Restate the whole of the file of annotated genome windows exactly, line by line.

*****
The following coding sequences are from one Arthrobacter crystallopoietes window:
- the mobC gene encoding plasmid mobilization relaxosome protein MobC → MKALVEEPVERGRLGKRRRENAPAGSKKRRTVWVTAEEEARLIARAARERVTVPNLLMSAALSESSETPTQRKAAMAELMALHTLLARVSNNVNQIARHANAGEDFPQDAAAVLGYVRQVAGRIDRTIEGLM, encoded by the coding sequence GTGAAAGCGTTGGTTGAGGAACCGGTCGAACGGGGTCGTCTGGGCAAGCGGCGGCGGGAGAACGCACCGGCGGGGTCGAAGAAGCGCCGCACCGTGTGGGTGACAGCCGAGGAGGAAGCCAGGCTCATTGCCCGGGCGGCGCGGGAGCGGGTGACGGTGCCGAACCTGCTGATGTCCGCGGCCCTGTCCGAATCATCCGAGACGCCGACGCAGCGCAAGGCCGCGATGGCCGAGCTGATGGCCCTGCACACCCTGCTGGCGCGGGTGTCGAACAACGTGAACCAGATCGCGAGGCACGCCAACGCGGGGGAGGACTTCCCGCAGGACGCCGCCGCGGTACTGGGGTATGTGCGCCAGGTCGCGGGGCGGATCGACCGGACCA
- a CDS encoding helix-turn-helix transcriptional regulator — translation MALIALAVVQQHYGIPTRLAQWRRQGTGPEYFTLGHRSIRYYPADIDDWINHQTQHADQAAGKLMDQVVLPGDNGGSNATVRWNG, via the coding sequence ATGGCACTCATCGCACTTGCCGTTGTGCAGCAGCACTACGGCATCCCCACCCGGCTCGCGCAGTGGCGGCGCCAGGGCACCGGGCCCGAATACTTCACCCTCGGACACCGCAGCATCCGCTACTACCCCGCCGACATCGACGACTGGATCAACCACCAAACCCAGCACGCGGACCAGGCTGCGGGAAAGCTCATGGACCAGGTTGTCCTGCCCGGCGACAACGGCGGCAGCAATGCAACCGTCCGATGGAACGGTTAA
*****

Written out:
The following coding sequences are from one Arthrobacter crystallopoietes window:
- the mobC gene encoding plasmid mobilization relaxosome protein MobC → MKALVEEPVERGRLGKRRRENAPAGSKKRRTVWVTAEEEARLIARAARERVTVPNLLMSAALSESSETPTQRKAAMAELMALHTLLARVSNNVNQIARHANAGEDFPQDAAAVLGYVRQVAGRIDRTIEGLM, encoded by the coding sequence GTGAAAGCGTTGGTTGAGGAACCGGTCGAACGGGGTCGTCTGGGCAAGCGGCGGCGGGAGAACGCACCGGCGGGGTCGAAGAAGCGCCGCACCGTGTGGGTGACAGCCGAGGAGGAAGCCAGGCTCATTGCCCGGGCGGCGCGGGAGCGGGTGACGGTGCCGAACCTGCTGATGTCCGCGGCCCTGTCCGAATCATCCGAGACGCCGACGCAGCGCAAGGCCGCGATGGCCGAGCTGATGGCCCTGCACACCCTGCTGGCGCGGGTGTCGAACAACGTGAACCAGATCGCGAGGCACGCCAACGCGGGGGAGGACTTCCCGCAGGACGCCGCCGCGGTACTGGGGTATGTGCGCCAGGTCGCGGGGCGGATCGACCGGACCA
- a CDS encoding helix-turn-helix transcriptional regulator — translation MALIALAVVQQHYGIPTRLAQWRRQGTGPEYFTLGHRSIRYYPADIDDWINHQTQHADQAAGKLMDQVVLPGDNGGSNATVRWNG, via the coding sequence ATGGCACTCATCGCACTTGCCGTTGTGCAGCAGCACTACGGCATCCCCACCCGGCTCGCGCAGTGGCGGCGCCAGGGCACCGGGCCCGAATACTTCACCCTCGGACACCGCAGCATCCGCTACTACCCCGCCGACATCGACGACTGGATCAACCACCAAACCCAGCACGCGGACCAGGCTGCGGGAAAGCTCATGGACCAGGTTGTCCTGCCCGGCGACAACGGCGGCAGCAATGCAACCGTCCGATGGAACGGTTAA